Why Steelcase now lets suppliers participate in its REC program

Using renewable energy credits (RECs) as a strategy to offset the impact of corporate power consumption isn't anything new. Office furniture manufacturer Steelcase, however, may be the first company to formally extend its program to anyone in its supply chain that wants to participate.

Under the groundbreaking initiative inspired by suppliers that asked for it, interested Steelcase partners can purchase credits for the same wind, hydroelectric and other renewable energy projects in which the company already is invested. Suppliers benefit from Steelcase's volume pricing.

"We are working very actively with our supply chain to help them cascade the impacts," said Angela Nakihian, director of Global Environmental Sustainability for Steelcase.

So far, those efforts have included things like helping suppliers with energy audits or water conservation efforts. The idea to help partners buy RECs bubbled up from the field, during regular business conversations, said John DeAngelis, leader of Global Sustainability Initiatives.

"I noticed a trend among suppliers: either they didn’t know much about credits or what they could do with them, or if they did know, they didn't have a partner that they knew about," he said. "And usually cost was also another issue."

The more questions DeAngelis asked, the more interested certain suppliers became.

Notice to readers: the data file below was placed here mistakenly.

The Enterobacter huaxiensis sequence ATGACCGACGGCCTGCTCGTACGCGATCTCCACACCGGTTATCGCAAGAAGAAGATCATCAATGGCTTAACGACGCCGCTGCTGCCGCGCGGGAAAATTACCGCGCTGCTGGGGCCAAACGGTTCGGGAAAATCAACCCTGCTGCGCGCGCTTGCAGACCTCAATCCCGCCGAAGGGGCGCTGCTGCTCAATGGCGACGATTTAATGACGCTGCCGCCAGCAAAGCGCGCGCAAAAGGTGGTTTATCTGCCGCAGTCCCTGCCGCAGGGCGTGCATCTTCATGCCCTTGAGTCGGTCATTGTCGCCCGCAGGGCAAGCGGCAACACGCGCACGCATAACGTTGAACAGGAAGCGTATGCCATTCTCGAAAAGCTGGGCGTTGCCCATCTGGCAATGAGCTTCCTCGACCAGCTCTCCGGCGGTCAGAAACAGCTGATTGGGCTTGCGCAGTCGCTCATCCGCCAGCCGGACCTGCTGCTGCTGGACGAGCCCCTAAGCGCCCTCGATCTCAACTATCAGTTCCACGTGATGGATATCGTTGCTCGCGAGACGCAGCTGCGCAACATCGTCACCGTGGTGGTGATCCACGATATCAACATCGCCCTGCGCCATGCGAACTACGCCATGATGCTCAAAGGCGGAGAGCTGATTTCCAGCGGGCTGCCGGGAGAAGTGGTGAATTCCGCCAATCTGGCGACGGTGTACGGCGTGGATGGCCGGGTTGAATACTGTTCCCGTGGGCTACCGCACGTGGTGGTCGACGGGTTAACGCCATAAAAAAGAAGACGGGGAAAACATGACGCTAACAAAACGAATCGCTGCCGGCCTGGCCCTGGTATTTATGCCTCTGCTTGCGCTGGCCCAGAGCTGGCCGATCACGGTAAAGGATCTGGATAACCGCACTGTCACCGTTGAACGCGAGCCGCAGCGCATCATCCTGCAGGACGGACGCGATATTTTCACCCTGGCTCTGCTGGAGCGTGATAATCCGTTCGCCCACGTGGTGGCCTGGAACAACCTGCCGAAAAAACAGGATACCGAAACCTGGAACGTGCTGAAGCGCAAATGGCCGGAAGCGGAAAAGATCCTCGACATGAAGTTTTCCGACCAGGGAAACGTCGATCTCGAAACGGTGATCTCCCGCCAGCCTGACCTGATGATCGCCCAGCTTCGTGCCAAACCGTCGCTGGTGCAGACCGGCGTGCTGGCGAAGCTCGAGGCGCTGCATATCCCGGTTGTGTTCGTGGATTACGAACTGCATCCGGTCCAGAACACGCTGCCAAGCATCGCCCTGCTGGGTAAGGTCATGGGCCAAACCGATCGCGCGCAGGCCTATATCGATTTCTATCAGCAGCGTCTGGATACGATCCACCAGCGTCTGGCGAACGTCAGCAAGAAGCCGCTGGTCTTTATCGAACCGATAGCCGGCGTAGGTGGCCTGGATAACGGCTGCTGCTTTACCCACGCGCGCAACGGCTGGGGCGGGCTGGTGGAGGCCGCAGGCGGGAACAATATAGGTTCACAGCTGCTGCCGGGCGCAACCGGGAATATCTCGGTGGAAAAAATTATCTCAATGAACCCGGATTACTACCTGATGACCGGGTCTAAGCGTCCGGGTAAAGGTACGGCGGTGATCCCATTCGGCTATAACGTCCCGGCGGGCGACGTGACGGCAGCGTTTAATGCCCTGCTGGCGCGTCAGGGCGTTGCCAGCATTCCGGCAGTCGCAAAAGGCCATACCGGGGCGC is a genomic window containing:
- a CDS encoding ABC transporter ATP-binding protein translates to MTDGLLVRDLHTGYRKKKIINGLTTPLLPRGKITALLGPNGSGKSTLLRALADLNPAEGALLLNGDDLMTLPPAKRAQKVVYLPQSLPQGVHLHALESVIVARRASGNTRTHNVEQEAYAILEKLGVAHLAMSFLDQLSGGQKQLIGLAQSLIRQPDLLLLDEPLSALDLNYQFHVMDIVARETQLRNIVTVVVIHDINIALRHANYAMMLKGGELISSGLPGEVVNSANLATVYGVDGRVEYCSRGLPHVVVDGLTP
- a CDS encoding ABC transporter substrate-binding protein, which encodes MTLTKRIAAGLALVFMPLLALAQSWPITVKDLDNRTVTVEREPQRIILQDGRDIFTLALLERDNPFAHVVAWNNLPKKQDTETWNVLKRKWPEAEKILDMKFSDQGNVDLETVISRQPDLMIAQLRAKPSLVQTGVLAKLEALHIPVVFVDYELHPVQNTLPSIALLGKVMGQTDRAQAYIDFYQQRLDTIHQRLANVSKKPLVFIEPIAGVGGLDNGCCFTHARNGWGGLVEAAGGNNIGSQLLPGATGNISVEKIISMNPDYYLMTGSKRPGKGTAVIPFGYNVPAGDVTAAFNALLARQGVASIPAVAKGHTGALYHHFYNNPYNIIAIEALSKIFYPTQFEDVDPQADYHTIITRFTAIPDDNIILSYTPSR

Steelcase has contracts in place to purchase RECs equivalent to 100 percent of its global electricity consumption this year. For the United States alone, that's more than 121 million kilowatt-hours (kWhs) from wind facilities that came online in 2011 or later.

When it started getting inquiries about the RECs, Steelcase approached its administrative partner, Renewable Choice Energy, to figure out the logistics and how difficult it would be to extend its program to suppliers. Once that detail was hammered out, it became talking up the opportunity, especially with midsize partners that had an internal interest in accelerating their sustainability program but that didn't have the leverage to negotiate volume pricing.

While Steelcase doesn't disclose its exact number of supply chain partners, the new program is open to the hundreds of companies it works with directly. The first big push has been through its standard communications channels, including the Supplier Village social media platform shared by the Steelcase ecosystem shares.

"Right now, we're mainly trying to gauge interest," DeAngelis said. "This is not a mandatory thing. This is a benefit that we are providing to suppliers that would like to get involved."

Steelcase supports sustainability conversations as part of its business-as-usual relationships. "We talk about sustainability goals, integrating these requirements into our scorecards and helping them to understand how this might affect them," Nakihian said.

While the company won't talk about its expectations for supplier participation, the dialogue will be used to help inform Steelcase's future clean energy investment decisions.

"We will come come to a shared aspiration," she said, "and make a difference that is bigger than a product."

Wind turbine image by Gez Alvarez via Shutterstock.